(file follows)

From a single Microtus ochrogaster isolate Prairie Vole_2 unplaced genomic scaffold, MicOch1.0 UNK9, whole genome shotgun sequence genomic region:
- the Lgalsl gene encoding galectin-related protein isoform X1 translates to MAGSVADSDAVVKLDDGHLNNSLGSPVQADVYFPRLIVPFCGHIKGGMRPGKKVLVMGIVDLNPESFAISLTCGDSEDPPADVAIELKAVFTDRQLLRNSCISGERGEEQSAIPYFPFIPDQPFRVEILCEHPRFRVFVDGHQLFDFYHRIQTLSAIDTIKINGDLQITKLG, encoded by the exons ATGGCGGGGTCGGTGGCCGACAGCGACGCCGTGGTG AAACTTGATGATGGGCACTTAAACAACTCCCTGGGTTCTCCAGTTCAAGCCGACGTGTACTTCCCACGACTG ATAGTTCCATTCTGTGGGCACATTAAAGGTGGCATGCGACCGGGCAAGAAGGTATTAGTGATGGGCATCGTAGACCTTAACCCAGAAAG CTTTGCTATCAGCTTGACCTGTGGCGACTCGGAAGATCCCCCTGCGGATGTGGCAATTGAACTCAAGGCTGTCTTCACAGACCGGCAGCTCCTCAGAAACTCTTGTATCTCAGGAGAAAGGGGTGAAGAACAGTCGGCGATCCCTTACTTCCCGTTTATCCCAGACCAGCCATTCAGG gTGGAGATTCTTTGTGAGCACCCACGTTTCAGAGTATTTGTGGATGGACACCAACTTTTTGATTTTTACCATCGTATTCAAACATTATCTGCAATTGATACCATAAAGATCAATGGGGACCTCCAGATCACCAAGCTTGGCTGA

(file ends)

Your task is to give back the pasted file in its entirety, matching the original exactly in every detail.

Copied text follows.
From a single Microtus ochrogaster isolate Prairie Vole_2 unplaced genomic scaffold, MicOch1.0 UNK9, whole genome shotgun sequence genomic region:
- the Lgalsl gene encoding galectin-related protein isoform X1 translates to MAGSVADSDAVVKLDDGHLNNSLGSPVQADVYFPRLIVPFCGHIKGGMRPGKKVLVMGIVDLNPESFAISLTCGDSEDPPADVAIELKAVFTDRQLLRNSCISGERGEEQSAIPYFPFIPDQPFRVEILCEHPRFRVFVDGHQLFDFYHRIQTLSAIDTIKINGDLQITKLG, encoded by the exons ATGGCGGGGTCGGTGGCCGACAGCGACGCCGTGGTG AAACTTGATGATGGGCACTTAAACAACTCCCTGGGTTCTCCAGTTCAAGCCGACGTGTACTTCCCACGACTG ATAGTTCCATTCTGTGGGCACATTAAAGGTGGCATGCGACCGGGCAAGAAGGTATTAGTGATGGGCATCGTAGACCTTAACCCAGAAAG CTTTGCTATCAGCTTGACCTGTGGCGACTCGGAAGATCCCCCTGCGGATGTGGCAATTGAACTCAAGGCTGTCTTCACAGACCGGCAGCTCCTCAGAAACTCTTGTATCTCAGGAGAAAGGGGTGAAGAACAGTCGGCGATCCCTTACTTCCCGTTTATCCCAGACCAGCCATTCAGG gTGGAGATTCTTTGTGAGCACCCACGTTTCAGAGTATTTGTGGATGGACACCAACTTTTTGATTTTTACCATCGTATTCAAACATTATCTGCAATTGATACCATAAAGATCAATGGGGACCTCCAGATCACCAAGCTTGGCTGA